Explorer Itinerary - North Cumbria

We’ve put together some top tips to help you plan an explorer’s day out, visiting some of the lesser known parts of Hadrian’s Wall. Many of these sites have provided vital clues about how and when Hadrian’s Wall was built. Use these tips to plan a real history buff’s delight, linking up with some of the main museums and Roman sites listed in the Family Itineraries.

Poltross Burn milecastle

Located in the village of Gilsland, just south of the railway line, the Poltross Burn milecastle is one of the best preserved on the Wall and lies at the end of the only mile on the line of the Wall where both milecastles, both turrets and virtually the whole of the Wall are visible. The remains of the barrack blocks and of a flight of stairs are clearly visible. The angle and step size suggest the top of the staircase would have been about 12’ above the ground, the best indication of the original height of Hadrian’s Wall .


The Roman fort at Bewcastle is located in beautiful and remote countryside ten miles north of Birdoswald.  This was an outpost fort garrisoned by a regiment from Dacia (part of modern Romania).  The outline of the fort is clearly visible and has an unusual hexagonal shape.  A church with a sixth century cross in the graveyard and a medieval castle lie within the perimeter of the fort.  There is an interesting display about local history in a building near the church.


West of the river Irthing, Hadrian’s Wall was first built of turf, not of stone. Recent research suggests this may have been the first part of the Wall to be built. The only place where the earlier turf Wall can still be seen lies west of Birdoswald fort, near the modern farm of Lanerton.  Here the stone wall was later built on a different line just north of the turf Wall. The turf Wall becomes visible in the second field west of Birdoswald, with the Vallum just behind to the south.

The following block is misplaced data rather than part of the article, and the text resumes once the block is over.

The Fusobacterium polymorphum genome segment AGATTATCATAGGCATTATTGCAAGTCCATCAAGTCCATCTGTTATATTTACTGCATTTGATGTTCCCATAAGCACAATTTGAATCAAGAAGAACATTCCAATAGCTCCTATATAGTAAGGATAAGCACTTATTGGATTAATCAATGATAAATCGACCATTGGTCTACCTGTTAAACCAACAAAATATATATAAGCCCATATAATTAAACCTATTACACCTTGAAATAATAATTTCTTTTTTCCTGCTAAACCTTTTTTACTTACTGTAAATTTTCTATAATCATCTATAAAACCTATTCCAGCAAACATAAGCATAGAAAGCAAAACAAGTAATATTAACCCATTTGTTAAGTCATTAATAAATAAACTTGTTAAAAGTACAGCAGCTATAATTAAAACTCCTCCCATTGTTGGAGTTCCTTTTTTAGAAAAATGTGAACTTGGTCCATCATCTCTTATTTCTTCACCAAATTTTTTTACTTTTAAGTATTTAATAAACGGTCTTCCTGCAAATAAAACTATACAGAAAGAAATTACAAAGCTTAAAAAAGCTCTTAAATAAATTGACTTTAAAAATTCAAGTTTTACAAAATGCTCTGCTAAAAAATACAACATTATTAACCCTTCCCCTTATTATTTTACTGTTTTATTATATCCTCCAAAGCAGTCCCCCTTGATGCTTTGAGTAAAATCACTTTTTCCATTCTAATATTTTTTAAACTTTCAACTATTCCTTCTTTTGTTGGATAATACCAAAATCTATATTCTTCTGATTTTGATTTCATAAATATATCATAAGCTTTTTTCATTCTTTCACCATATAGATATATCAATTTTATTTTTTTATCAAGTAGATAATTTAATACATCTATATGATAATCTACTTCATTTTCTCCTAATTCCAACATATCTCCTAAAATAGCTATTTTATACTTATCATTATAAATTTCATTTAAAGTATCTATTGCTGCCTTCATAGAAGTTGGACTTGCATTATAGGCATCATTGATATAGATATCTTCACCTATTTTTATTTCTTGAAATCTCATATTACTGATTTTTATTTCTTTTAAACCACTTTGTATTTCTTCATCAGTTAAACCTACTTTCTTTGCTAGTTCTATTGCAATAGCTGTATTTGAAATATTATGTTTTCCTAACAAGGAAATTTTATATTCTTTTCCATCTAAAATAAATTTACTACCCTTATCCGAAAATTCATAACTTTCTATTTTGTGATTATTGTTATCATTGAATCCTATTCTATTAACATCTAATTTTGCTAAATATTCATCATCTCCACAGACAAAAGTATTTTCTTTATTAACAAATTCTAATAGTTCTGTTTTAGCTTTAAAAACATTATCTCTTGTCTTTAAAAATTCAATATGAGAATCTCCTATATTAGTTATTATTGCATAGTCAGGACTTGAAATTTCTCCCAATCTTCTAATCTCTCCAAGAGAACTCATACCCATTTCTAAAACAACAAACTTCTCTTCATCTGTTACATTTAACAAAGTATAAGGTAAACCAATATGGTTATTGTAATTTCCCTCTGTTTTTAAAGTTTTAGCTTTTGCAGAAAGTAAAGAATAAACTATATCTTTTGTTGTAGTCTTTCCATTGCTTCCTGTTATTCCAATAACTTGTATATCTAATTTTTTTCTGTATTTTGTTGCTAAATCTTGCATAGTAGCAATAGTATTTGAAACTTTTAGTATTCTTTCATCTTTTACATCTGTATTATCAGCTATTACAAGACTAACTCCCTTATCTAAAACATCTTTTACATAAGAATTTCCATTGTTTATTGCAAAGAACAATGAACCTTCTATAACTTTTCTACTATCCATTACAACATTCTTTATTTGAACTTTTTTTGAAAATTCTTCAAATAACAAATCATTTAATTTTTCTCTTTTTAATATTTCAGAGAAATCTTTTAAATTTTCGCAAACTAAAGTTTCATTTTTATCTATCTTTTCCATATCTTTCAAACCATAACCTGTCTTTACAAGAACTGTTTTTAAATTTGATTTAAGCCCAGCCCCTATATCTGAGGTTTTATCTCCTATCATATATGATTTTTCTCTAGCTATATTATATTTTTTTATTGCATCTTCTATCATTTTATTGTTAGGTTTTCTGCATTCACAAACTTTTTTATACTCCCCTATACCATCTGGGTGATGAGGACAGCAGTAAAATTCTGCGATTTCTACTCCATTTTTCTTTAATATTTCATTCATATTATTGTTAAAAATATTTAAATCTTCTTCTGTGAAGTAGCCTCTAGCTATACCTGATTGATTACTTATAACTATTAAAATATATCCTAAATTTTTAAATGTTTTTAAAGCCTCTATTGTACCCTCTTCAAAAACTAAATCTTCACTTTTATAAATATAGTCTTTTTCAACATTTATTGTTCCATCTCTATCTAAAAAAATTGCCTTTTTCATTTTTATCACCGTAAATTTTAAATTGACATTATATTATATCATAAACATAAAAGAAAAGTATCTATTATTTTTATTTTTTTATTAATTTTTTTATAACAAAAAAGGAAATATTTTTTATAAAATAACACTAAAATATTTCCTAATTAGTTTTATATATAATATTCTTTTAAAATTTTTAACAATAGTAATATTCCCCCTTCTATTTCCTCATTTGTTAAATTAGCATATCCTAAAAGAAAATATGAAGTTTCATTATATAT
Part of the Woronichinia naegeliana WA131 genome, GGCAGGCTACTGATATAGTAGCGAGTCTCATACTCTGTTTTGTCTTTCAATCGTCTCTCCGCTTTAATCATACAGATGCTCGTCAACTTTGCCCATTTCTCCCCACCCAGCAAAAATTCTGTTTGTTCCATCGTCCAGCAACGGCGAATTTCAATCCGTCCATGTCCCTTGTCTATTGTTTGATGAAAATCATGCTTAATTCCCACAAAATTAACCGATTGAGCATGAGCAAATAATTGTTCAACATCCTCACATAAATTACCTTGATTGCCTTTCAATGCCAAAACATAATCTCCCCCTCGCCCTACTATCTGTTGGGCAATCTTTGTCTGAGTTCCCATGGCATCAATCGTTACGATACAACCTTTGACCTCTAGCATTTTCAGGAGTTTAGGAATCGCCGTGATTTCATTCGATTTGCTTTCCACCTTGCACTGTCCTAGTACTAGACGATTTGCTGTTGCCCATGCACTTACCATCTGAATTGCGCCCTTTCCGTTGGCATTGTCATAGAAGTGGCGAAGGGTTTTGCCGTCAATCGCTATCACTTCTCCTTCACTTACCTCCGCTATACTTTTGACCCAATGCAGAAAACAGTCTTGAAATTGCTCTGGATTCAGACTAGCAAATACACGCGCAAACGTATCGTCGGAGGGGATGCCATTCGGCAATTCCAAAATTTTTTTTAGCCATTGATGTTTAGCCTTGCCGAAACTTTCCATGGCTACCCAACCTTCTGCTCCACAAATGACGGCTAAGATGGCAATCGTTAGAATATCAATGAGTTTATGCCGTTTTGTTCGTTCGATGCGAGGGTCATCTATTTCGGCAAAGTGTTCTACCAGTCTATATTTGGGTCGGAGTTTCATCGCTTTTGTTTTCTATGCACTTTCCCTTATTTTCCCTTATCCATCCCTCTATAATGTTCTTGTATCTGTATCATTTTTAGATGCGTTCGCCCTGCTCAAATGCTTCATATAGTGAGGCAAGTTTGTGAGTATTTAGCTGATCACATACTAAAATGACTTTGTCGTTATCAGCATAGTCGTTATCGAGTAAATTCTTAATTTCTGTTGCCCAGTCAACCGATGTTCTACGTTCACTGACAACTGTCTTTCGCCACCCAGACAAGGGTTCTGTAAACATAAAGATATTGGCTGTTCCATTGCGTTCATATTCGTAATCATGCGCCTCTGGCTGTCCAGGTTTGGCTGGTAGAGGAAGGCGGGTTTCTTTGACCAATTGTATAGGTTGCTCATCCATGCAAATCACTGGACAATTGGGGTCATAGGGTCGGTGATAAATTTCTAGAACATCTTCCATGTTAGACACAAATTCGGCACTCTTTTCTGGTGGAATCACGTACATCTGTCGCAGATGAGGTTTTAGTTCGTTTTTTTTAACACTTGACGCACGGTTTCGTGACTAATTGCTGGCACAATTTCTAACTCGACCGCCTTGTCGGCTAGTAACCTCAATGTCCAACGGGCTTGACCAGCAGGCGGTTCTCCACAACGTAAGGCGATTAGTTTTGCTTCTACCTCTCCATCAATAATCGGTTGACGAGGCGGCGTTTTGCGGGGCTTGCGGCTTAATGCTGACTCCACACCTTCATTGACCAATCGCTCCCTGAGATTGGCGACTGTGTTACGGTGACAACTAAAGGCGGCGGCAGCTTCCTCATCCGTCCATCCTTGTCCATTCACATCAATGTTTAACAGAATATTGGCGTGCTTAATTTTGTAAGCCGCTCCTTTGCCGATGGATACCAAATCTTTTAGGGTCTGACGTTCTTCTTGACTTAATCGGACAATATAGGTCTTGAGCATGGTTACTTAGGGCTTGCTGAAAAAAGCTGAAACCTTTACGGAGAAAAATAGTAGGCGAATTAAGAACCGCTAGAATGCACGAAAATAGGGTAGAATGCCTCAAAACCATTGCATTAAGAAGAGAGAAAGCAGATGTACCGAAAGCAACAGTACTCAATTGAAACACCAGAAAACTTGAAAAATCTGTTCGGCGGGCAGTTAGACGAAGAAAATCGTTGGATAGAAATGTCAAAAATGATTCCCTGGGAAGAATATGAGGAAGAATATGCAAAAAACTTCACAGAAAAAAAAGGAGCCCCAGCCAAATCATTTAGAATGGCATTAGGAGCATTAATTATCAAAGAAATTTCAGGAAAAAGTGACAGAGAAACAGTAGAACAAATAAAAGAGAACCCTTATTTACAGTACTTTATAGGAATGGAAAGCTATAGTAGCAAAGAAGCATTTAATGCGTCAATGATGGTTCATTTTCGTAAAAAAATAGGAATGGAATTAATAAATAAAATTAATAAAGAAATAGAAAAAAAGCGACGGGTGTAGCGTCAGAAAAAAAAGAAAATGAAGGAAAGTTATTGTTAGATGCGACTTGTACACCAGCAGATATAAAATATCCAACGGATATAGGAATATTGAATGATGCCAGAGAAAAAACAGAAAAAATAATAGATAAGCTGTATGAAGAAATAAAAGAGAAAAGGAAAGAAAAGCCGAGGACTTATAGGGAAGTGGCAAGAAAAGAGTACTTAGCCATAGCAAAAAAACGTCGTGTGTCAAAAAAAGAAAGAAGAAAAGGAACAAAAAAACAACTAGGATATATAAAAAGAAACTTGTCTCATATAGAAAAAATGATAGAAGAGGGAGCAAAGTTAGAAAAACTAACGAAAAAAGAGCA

Banks turret and Pike Hill signal tower

These are the first well preserved remnants of Hadrian’s Wall you come across when approaching from the west from Lanercost. There is a small car park adjacent to the turret and a short section of Wall. The tower at Pike Hill just east of Banks turret acted as a signal station before Hadrian’s Wall was built and was later incorporated into the line of the Wall, at an angle. There are extensive views from here across north Cumbria and beyond.

Burtholme Beck

An interesting unexcavated section of the Wall is clearly visible in the hedgeline by the side of the Hadrian’s Wall Path half a mile north west of Lanercost Priory. Most the stone sections of the Wall that can be seen elsewhere are the result of excavation and restoration by John Clayton in the nineteenth century. Here at Burtholme you can gain an impression of the appearance of the Wall prior to restoration, in a tumbled down condition.

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